Approval voting is a single-winner voting system used for elections. Each voter may vote for (approve of) as many of the candidates as they wish. The winner is the candidate receiving the most votes. Each voter may vote for any combination of candidates and may give each candidate at most one vote.
Approval voting is a form of range voting with the range restricted to two values, 0 and 1. Approval voting can be compared to plurality voting without the rule that discards ballots which vote for more than one candidate.
The system was described in 1976 by Guy Ottewell and also by Robert J. Weber, who coined the term "approval voting." It was more fully published in 1978 by political scientist Steven Brams and mathematician Peter Fishburn. Approval voting is used by some professional societies. Voting systems which incorporated aspects of approval voting have been used historically.
Approval voting has been adopted by the Mathematical Association of America (1986) The Institute of Management Sciences (1987) (now the Institute for Operations Research and the Management Sciences), the American Statistical Association (1987), and Institute of Electrical and Electronics Engineers (1987). According to Steven J. Brams and Peter C. Fishburn, only the IEEE has rescinded the decision. They report the IEEE Executive Director, Daniel J. Senese, as stating that approval voting was abandoned in 2002 because "few of our members were using it and it was felt that it was no longer needed." Unlike the situation with MAA and ASA, Approval Voting was implemented by the IEEE board and rescinded by the board.
Historically, several voting methods which incorporate aspects of approval voting have been used:
Supposing that voters voted for their two favorite candidates and that Tennessee has 100 residents, the results would be as follows (a more sophisticated approach to voting is discussed below):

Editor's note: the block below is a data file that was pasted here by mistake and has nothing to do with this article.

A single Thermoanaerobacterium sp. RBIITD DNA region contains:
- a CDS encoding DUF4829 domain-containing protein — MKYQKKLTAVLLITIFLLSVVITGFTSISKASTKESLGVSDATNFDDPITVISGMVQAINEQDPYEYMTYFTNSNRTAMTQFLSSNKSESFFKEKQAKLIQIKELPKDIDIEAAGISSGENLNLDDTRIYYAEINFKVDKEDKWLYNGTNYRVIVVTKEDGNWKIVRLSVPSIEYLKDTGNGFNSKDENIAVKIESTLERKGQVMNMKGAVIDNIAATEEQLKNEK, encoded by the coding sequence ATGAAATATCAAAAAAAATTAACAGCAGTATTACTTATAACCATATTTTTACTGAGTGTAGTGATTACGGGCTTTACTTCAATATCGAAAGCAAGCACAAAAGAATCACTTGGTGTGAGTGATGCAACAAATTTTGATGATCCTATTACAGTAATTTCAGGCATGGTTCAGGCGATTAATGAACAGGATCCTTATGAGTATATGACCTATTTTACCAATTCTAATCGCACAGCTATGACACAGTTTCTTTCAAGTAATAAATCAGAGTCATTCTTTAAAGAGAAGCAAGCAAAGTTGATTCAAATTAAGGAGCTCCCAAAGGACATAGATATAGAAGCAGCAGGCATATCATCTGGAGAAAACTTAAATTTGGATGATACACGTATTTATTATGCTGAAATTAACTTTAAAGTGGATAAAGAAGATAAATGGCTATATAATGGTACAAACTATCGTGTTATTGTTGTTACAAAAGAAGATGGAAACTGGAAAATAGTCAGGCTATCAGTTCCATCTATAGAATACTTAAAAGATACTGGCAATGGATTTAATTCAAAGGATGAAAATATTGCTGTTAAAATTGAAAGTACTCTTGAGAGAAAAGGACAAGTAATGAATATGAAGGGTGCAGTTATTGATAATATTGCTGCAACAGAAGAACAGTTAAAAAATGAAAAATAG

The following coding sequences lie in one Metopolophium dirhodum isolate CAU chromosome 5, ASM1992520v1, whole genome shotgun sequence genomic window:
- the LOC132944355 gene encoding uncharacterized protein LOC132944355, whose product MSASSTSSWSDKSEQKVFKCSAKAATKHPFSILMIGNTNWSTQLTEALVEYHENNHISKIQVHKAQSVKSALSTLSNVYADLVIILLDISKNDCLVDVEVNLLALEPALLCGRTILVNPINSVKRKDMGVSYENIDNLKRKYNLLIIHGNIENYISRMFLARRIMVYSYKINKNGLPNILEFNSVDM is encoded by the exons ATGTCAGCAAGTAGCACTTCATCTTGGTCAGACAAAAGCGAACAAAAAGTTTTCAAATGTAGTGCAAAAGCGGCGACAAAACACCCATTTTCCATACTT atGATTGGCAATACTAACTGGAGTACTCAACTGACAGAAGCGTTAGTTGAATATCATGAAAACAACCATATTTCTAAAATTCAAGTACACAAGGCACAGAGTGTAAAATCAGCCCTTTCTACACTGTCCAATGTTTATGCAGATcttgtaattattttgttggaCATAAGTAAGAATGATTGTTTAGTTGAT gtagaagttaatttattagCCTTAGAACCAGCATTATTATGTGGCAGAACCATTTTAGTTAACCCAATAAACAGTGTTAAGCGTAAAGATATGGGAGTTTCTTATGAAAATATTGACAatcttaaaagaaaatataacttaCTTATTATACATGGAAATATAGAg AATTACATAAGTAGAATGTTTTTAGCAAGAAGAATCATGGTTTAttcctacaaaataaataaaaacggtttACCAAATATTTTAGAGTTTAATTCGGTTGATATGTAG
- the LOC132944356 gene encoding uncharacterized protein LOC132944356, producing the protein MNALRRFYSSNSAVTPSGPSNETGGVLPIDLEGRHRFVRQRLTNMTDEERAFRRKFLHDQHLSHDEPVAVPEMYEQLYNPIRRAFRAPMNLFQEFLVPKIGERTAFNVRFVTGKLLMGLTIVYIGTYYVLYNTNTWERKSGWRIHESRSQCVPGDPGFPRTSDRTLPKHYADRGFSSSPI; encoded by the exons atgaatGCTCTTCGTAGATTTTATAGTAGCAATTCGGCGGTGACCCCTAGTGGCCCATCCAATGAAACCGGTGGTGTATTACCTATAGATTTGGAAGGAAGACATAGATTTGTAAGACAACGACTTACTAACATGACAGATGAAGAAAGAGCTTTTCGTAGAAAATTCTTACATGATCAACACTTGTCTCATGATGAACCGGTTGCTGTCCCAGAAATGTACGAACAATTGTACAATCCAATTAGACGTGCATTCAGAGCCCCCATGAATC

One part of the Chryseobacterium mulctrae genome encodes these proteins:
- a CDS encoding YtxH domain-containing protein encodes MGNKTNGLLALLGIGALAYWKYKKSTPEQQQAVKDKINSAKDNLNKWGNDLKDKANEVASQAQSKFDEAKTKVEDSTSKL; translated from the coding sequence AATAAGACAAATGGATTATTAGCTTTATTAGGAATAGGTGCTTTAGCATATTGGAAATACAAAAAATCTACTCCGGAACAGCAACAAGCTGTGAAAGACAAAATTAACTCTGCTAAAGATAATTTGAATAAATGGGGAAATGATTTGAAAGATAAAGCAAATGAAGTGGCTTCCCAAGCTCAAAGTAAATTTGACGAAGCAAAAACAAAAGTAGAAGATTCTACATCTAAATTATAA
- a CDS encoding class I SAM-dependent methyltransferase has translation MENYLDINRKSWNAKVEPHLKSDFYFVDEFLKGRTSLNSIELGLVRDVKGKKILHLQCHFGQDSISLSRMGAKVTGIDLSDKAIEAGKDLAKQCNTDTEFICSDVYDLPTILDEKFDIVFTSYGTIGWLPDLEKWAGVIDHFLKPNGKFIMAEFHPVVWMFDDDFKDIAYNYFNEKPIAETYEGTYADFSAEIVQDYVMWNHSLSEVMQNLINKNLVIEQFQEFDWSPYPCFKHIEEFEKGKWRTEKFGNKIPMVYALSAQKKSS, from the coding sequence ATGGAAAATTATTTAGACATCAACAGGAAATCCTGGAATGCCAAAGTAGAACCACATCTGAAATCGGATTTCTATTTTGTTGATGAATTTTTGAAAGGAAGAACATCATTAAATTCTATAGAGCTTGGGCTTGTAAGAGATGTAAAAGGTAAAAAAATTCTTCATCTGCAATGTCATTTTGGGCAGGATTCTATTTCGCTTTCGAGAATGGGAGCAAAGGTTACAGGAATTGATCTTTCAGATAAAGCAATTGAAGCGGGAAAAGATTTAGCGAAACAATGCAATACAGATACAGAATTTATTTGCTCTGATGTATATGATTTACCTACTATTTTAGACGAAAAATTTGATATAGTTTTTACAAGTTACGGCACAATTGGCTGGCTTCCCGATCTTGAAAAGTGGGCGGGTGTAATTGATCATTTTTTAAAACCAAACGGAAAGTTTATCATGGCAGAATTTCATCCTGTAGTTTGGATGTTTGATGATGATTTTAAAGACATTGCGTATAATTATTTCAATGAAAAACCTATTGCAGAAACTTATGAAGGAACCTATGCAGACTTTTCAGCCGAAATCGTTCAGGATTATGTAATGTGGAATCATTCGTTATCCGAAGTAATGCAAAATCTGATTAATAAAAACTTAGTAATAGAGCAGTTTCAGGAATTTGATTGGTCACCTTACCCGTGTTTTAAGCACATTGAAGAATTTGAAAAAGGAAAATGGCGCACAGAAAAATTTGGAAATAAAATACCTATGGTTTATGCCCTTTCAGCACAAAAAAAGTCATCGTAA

The effect of this system as an electoral reform measure is not without critics. Instant-runoff voting advocates like the Center for Voting and Democracy argue that approval voting would lead to the election of "lowest common denominator" candidates disliked by few, and liked by few, but this could also be seen as an inherent strength against demagoguery. In an editorial, approval voting advocates Steven Brams and Dudley R. Herschbach predict that approval voting should increase voter participation, prevent minor-party candidates from being spoilers, and reduce negative campaigning.
One study showed that approval voting would not have chosen the same two winners as plurality voting (Chirac and Le Pen) in France's presidential election of 2002 (first round) - it instead would have chosen Chirac and Jospin. This seems a more reasonable result since Le Pen was a radical who lost to Chirac by an enormous margin in the second round.
A generalized version of the Burr dilemma applies to approval voting when two candidates are appealing to the same subset of voters. Although approval voting differs from the voting system used in the Burr dilemma, approval voting can still leave candidates and voters with the generalized dilemma of whether to compete or cooperate.
According to Brams, Approval voting usually elects Condorcet winners in practice.